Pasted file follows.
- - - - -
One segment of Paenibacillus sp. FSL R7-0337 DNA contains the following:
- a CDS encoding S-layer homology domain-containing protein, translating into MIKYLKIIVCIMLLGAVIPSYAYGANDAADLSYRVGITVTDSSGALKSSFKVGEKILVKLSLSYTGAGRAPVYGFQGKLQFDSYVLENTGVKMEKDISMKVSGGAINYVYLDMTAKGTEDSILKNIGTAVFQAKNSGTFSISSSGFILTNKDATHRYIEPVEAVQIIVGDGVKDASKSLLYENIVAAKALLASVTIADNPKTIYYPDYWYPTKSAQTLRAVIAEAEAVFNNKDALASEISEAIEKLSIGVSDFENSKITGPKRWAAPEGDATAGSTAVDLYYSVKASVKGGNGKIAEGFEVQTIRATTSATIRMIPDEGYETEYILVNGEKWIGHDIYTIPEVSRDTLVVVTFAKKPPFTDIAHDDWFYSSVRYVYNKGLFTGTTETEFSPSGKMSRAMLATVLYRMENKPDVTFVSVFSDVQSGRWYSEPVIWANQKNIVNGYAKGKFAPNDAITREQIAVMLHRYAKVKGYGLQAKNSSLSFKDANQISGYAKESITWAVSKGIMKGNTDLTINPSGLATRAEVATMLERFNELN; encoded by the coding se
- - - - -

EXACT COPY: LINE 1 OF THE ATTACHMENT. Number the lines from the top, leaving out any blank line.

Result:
One segment of Paenibacillus sp. FSL R7-0337 DNA contains the following: